Discover your ancestor through these migration records from 1858. They are a significant source because they represent the earliest and largest number of passenger lists that exist for vessels departing from North America to Great Britain and Ireland. Reveal you ancestor’s age during the voyage, the ship’s name and its destination.
The index extracts from the passenger lists details of all the ships, their voyages, and their passengers. The details in each record can vary. Below is a breakdown of the information that may be included:
Passenger lists as a source
The ship’s passenger lists for 1858 - 1870 are now housed in the National Archives of Ireland. The lists for 1858-1867 are located in three boxes of the Chief Secretary's Office Unregistered Papers, while those of 1868-1870 are held within the Chief Secretary's Office Registered Papers (CSORP). They are not held together, but are instead to be found among a number of different types of document that have been organised in chronological order.
The 800 lists held by the National Archives of Ireland span the period from December 1858 to June 1870 and are the only surviving passenger lists held by this repository. They are a significant source because they represent the earliest and largest number of passenger lists that exist for vessels departing from North America to Great Britain and Ireland; the passenger lists in the Public Record Office at Kew, London only commence in 1878.
It should be noted that papers submitted between 1858 and April 1860 are fairly representative of the ships and passengers arriving from North America. After May 1860, however, the lists from Liverpool, London, Queenstown (now Cobh, Co. Cork) and Londonderry (Derry) are not included. They were received by the Chief Secretary's Office as evidenced by their indexes but the lists themselves are not included in the CSORP boxes. It is likely that the lists were sent to the Inspector General of Police, hence they are not in the National Archives of Ireland’s collection. From 1861 onwards the majority of the passenger lists relate to vessels arriving in Southampton and Glasgow.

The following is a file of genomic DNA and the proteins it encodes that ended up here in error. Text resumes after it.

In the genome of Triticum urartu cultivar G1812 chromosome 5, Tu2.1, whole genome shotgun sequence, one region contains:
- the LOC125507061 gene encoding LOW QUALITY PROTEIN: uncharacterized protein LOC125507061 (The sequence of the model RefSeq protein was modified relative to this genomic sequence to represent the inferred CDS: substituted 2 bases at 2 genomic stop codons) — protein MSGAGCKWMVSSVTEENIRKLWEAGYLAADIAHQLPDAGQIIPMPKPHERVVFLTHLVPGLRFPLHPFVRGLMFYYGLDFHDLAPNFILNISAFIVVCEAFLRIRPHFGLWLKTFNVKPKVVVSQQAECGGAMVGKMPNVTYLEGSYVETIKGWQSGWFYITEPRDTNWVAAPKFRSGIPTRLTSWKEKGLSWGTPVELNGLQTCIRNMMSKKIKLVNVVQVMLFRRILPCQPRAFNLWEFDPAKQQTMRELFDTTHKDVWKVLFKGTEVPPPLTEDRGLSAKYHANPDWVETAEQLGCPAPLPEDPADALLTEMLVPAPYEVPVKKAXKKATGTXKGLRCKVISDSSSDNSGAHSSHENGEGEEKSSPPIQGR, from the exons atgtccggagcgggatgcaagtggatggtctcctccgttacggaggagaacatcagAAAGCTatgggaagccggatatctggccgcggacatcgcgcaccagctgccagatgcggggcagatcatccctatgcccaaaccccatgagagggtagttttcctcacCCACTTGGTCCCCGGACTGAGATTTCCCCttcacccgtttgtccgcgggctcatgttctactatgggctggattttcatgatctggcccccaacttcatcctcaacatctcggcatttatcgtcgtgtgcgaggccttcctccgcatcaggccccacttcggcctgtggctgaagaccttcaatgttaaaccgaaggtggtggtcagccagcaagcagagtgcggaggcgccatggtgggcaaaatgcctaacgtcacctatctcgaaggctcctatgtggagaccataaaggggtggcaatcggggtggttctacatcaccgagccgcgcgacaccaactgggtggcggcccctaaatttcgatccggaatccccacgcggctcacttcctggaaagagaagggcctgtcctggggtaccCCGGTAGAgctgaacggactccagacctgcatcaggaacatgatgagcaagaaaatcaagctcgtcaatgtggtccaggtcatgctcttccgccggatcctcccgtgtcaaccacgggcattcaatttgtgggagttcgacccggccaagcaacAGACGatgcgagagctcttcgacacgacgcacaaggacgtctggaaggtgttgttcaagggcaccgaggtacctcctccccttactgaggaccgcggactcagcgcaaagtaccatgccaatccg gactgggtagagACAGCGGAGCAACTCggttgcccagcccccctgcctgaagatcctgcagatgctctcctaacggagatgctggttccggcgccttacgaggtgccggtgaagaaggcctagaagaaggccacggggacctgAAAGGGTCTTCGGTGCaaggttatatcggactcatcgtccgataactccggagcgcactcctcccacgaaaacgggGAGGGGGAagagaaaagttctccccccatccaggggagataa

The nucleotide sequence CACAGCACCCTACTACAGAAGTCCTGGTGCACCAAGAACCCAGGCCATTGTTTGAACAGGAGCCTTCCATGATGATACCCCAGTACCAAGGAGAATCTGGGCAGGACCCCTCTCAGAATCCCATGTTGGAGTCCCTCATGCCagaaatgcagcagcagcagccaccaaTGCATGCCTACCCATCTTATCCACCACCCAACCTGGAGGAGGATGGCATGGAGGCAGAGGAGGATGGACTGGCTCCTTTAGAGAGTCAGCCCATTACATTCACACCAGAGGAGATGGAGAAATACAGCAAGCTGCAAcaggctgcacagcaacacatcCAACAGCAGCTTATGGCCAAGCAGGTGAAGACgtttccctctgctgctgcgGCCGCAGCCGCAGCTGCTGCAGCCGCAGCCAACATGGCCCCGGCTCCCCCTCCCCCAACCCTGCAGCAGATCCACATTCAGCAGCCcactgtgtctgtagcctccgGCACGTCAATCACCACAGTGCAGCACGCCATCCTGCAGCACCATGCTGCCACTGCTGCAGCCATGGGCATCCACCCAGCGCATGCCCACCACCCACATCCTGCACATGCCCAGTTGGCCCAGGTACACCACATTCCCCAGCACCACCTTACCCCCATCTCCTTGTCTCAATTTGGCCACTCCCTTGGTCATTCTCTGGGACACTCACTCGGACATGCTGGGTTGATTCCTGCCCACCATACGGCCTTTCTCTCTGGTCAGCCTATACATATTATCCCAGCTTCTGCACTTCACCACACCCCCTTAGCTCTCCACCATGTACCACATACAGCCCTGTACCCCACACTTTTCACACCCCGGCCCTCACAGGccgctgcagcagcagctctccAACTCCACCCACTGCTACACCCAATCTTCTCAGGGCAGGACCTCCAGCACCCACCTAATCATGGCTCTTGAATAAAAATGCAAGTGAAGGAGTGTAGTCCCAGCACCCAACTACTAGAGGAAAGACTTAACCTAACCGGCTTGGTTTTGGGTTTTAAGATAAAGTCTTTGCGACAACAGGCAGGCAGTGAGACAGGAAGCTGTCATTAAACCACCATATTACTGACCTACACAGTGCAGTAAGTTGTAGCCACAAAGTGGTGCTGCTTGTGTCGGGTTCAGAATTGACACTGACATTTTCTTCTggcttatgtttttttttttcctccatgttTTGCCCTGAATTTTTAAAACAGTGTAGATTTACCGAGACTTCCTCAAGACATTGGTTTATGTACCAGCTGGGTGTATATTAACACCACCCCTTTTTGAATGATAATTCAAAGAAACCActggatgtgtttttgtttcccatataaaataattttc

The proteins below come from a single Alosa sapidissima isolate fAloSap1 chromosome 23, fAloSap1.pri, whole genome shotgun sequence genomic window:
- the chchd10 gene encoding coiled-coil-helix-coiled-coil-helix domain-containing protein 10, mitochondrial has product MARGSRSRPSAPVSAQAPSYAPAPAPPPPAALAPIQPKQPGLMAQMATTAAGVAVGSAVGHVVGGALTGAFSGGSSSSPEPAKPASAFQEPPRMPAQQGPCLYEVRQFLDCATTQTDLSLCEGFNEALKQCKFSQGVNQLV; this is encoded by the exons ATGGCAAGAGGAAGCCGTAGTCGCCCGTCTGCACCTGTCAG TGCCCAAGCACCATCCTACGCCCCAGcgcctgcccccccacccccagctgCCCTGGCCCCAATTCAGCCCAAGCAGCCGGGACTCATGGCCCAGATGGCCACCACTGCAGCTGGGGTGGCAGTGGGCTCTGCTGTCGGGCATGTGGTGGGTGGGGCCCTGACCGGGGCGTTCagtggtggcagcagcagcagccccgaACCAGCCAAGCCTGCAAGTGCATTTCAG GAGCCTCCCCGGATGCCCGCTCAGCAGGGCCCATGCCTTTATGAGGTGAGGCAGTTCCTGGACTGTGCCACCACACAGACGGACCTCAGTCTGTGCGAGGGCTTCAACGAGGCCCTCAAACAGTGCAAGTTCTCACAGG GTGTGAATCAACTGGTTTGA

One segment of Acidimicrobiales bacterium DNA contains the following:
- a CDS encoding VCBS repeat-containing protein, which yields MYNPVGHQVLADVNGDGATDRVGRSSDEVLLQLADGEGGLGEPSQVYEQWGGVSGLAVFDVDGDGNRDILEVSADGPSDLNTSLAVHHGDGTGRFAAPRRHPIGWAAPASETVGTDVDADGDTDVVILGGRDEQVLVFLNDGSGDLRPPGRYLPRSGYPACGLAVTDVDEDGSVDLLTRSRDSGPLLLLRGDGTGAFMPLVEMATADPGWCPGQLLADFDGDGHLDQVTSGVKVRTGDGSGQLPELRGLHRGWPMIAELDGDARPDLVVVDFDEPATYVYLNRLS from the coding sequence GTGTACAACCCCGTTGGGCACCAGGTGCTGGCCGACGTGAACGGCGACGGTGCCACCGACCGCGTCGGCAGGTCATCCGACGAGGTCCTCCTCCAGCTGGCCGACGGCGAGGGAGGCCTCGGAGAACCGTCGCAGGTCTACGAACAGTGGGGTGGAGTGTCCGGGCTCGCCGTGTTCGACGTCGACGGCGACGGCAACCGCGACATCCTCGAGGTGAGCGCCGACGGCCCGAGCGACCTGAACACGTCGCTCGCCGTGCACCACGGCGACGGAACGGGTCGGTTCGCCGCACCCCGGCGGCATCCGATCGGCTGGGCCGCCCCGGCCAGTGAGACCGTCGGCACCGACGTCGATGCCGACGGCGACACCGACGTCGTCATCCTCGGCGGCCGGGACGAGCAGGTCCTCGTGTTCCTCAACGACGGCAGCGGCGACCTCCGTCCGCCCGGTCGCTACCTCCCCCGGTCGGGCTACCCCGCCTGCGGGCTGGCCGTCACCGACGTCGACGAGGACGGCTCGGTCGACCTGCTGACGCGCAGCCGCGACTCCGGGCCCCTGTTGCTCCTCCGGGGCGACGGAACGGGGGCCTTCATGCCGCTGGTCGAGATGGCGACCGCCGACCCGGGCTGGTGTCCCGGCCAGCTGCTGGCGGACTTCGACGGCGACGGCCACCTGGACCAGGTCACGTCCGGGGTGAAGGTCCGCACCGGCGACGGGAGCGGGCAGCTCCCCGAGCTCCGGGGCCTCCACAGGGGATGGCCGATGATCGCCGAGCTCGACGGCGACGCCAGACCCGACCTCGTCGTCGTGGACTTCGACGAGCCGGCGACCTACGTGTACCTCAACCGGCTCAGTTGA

More than 2/3 of passengers were male.
12,662 passengers were married, of which 6,796 were male and 5,866 female.
3,878 were children, of which 1,978 were male and 1,645 female. A further 814 passengers were classed as infants, 338 of these being male and 401 female.
60% of passengers were Irish, Scottish or English – with these nationalities being fairly evenly represented, with the caveat that later reports focus only on people travelling to Glasgow and Southampton.
At least 50% of passengers were in steerage class (though this figure is likely to be higher as many records do not state which class a person travelled in).
While a high proportion of passengers had trades (such as shoemakers, tailors, merchants or miners) the most frequently cited occupation was that of labourer.